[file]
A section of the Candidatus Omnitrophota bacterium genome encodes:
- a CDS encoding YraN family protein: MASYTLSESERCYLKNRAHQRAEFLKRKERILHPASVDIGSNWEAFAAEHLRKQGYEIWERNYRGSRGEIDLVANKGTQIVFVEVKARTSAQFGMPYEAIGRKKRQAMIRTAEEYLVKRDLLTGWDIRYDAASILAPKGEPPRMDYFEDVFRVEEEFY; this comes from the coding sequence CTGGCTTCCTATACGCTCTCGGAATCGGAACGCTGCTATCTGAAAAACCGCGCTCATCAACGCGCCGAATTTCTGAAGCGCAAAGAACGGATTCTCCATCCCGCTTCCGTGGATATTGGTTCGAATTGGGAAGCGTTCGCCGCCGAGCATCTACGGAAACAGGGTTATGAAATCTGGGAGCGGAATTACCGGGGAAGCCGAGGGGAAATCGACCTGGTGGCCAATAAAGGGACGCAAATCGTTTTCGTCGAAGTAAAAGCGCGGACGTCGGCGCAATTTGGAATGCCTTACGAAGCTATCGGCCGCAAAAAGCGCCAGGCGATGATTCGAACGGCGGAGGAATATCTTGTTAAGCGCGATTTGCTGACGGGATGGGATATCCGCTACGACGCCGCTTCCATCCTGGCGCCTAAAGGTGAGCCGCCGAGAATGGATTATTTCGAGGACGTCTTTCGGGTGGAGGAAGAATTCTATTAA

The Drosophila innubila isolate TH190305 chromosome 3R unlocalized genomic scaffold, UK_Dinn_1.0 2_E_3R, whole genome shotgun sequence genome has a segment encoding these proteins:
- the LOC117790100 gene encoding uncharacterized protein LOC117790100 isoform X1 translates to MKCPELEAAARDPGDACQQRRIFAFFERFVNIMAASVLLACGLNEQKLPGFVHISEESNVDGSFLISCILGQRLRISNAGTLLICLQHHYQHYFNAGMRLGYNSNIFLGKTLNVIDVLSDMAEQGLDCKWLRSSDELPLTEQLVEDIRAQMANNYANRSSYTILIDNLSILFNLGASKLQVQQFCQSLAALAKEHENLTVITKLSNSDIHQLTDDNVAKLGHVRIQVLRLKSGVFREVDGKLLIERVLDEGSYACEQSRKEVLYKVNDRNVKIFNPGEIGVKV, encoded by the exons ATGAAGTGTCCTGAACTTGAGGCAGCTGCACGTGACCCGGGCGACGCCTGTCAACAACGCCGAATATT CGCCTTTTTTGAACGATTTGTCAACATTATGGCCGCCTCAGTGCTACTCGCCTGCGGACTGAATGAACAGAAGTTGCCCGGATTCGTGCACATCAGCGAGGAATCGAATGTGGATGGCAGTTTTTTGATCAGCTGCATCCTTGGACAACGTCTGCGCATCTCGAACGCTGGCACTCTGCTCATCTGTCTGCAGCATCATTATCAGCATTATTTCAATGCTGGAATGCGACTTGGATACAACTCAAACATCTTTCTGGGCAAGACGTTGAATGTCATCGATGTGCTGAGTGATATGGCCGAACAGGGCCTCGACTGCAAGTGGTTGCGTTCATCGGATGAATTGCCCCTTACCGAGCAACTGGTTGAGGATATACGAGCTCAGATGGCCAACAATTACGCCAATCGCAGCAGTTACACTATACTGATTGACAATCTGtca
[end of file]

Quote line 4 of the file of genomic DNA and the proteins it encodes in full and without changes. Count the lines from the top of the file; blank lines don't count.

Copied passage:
- the LOC117790100 gene encoding uncharacterized protein LOC117790100 isoform X1 translates to MKCPELEAAARDPGDACQQRRIFAFFERFVNIMAASVLLACGLNEQKLPGFVHISEESNVDGSFLISCILGQRLRISNAGTLLICLQHHYQHYFNAGMRLGYNSNIFLGKTLNVIDVLSDMAEQGLDCKWLRSSDELPLTEQLVEDIRAQMANNYANRSSYTILIDNLSILFNLGASKLQVQQFCQSLAALAKEHENLTVITKLSNSDIHQLTDDNVAKLGHVRIQVLRLKSGVFREVDGKLLIERVLDEGSYACEQSRKEVLYKVNDRNVKIFNPGEIGVKV, encoded by the exons ATGAAGTGTCCTGAACTTGAGGCAGCTGCACGTGACCCGGGCGACGCCTGTCAACAACGCCGAATATT CGCCTTTTTTGAACGATTTGTCAACATTATGGCCGCCTCAGTGCTACTCGCCTGCGGACTGAATGAACAGAAGTTGCCCGGATTCGTGCACATCAGCGAGGAATCGAATGTGGATGGCAGTTTTTTGATCAGCTGCATCCTTGGACAACGTCTGCGCATCTCGAACGCTGGCACTCTGCTCATCTGTCTGCAGCATCATTATCAGCATTATTTCAATGCTGGAATGCGACTTGGATACAACTCAAACATCTTTCTGGGCAAGACGTTGAATGTCATCGATGTGCTGAGTGATATGGCCGAACAGGGCCTCGACTGCAAGTGGTTGCGTTCATCGGATGAATTGCCCCTTACCGAGCAACTGGTTGAGGATATACGAGCTCAGATGGCCAACAATTACGCCAATCGCAGCAGTTACACTATACTGATTGACAATCTGtca